The survival of the Sioux people was dependent on protecting the northern Great Plains and most of all the sacred Black Hills. On the other hand, the survival of America as a nation was dependent on fulfilling their Manifest Destiny by extending their influence from the eastern seaboard to the Pacific Ocean. Over several decades, both the plains Indians and the U.S. government sought to settle these differences through a series of wars and broken treaties. By the mid 1870s, they had reached an impasse until gold was discovered in the Black Hills in the midst of a terrible economic depression. The white man’s want for gold and its discovery on land owned by the Sioux (promised to them by the Fort Laramie Treaty) became the unintended but necessary (for the U.S. government) moment critique to end the stalemate. The U.S. Army were eager to wage the last battle with the plains Indians even if their justification for war was flimsy. It therefore became inevitable that both cultures were on a deadly collision course toward one final battle.

Forcing the Indians to the reservations to make way for the railroad was not only a physical relocation but a cultural one. Indians on the northern plains were traditionally nomadic. Acutely aware of their environment as well as its topographical contours, wildlife, and weather patterns, the plains Indians moved in search of food and resources primarily gleaned from the buffalo. By extricating them away from the buffalo herds, the U.S. government had essentially extricated the Indians from their core traditions and traditional way of life. On the reservation they were no longer on the move. Instead they were stationary both physically and culturally. On the reservation they now relied on the U.S. government for food and resources that were insufficient to support the growing population. Instead, the Lakhota Sioux who were genetically coded to chase buffalo on the open plains were now expected to remain on the reservation to raise crops and cattle. As the culture stagnated, it slowly lost its vibrancy and potency.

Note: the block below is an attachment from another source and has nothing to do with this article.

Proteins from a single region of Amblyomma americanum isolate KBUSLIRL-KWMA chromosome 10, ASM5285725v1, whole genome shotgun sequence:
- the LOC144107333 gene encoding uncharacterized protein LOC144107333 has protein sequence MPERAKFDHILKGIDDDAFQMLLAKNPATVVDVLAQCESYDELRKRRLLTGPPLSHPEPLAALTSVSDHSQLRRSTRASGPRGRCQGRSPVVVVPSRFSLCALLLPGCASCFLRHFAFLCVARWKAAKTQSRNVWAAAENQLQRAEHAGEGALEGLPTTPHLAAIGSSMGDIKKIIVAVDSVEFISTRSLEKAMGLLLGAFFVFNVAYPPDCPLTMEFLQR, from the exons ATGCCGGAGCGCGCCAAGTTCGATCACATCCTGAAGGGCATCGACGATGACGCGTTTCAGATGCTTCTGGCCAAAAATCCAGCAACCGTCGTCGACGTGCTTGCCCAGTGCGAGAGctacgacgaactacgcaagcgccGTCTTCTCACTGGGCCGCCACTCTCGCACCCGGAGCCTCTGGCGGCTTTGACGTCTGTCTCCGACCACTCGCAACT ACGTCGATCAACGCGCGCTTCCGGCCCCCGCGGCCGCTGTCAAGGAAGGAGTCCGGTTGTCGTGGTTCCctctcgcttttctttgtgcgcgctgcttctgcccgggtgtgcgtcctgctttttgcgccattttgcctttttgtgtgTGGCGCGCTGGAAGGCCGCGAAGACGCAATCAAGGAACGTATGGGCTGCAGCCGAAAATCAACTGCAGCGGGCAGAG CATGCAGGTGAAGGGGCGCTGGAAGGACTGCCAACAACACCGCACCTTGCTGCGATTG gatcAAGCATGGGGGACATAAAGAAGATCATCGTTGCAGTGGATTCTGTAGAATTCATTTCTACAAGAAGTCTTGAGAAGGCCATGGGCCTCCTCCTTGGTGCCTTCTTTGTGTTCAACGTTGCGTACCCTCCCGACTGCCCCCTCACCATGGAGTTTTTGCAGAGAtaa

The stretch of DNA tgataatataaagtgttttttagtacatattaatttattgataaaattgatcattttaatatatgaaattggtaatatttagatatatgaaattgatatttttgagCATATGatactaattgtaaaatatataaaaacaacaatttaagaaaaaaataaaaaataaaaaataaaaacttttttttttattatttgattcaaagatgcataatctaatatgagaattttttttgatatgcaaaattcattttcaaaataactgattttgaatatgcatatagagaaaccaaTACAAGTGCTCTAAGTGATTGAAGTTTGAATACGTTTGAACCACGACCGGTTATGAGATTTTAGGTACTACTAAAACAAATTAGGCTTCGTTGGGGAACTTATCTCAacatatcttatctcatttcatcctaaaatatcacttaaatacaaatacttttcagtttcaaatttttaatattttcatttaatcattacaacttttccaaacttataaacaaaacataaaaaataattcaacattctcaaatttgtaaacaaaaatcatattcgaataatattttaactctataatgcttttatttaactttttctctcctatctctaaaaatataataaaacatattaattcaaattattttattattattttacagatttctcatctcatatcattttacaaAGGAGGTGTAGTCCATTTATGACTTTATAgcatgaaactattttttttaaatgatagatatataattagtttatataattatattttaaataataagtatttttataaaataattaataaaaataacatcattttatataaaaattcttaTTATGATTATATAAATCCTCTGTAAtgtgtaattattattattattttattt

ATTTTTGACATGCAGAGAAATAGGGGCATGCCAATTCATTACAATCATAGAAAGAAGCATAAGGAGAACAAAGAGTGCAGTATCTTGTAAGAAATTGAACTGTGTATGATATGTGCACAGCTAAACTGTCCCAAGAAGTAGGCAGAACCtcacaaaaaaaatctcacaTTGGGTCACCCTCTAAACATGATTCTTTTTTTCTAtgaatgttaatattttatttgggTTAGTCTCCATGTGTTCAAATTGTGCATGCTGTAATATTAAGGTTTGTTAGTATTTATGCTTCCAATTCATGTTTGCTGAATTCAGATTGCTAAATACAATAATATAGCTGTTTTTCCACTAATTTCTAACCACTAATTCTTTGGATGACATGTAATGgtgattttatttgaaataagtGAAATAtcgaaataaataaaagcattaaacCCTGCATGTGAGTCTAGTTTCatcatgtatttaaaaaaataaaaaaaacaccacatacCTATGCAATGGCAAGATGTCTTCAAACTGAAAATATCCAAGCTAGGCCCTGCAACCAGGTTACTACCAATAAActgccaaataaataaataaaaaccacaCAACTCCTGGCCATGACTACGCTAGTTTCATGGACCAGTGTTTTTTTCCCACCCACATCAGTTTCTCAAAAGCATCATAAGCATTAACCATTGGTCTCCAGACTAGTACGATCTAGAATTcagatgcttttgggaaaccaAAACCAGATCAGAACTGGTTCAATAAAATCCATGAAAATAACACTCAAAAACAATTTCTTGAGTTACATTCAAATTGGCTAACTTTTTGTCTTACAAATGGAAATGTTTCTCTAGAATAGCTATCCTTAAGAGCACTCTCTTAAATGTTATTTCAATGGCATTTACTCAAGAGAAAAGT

Even as the Indians moved to the reservations, some Americans still did not think it was fast enough once gold was discovered in the Black Hills. America wanted the Indians to relocate faster into the reservations and away from the plains and the Black Hills. In a last ditch effort to finally secure the Black Hills and send the Sioux to the reservations, Custer set off to crush the Sioux and Cheyenne Indians who were encamped along the Little Bighorn tributary in present day Montana. The expedition seemed simple enough but fresh off Civil War victories, Custer like many other soldiers in the U.S. army made the classic military blunder by underestimating their enemy even though the enemy was on their own turf. But even though the Sioux were victorious at the Little Bighorn, it also brought about the end of resistance by the Great Plains Indians.

This book emphasizes Custer’s defeat was the result of hubris which had stalked him throughout his life. He was proud of his skills as a battlefield tactician and had envisioned that this one last victory would propel him towards the White House. Even on the eve of his last battle at the Little Bighorn, Custer glibly predicted that he would not only win but his battle “tactics would be studied in West Point classrooms.” After Custer was killed, his body was re-interred at the military cemetery at West Point. While Custer may have been correct in assuming that his battle would be studied at West Point, it was probably not with the end result he may have wanted.
Crazy Horse’s life also has its share of cruel irony. Though he survived the battle, he resisted moving to the reservation. Eventually, he surrendered and was stabbed to death in the open doorway of the Fort Robinson jail.

This book does more than describe a battle or the warriors and soldiers who fought at the Little Bighorn. The battle had national implications. After all, it was not the only battle fought by Crazy Horse and Custer. Nor was it the only battle that Crazy Horse led against the U.S. Army that resulted in victory. But it was a battle that would forever tip the scales against the Indian way of life. The book also exposes the faulty underpinnings of the American expansionist policy that was sanitized as their Manifest Destiny. It showed that unchecked feelings of entitlement to precious metals in the Black Hills were enough to ignore former promises made in peace treaties. It showed contempt for a culture that the other barely understood or deemed irrelevant in the face of progress. It showed unfettered ambition at the expense of those who wanted to continue to live in peace. When two distinctive cultures clash, expansionism becomes a zero-sum game. And at the Little Bighorn, there was exactly one winner and one loser where the victors in battle would ultimately lose the entire war.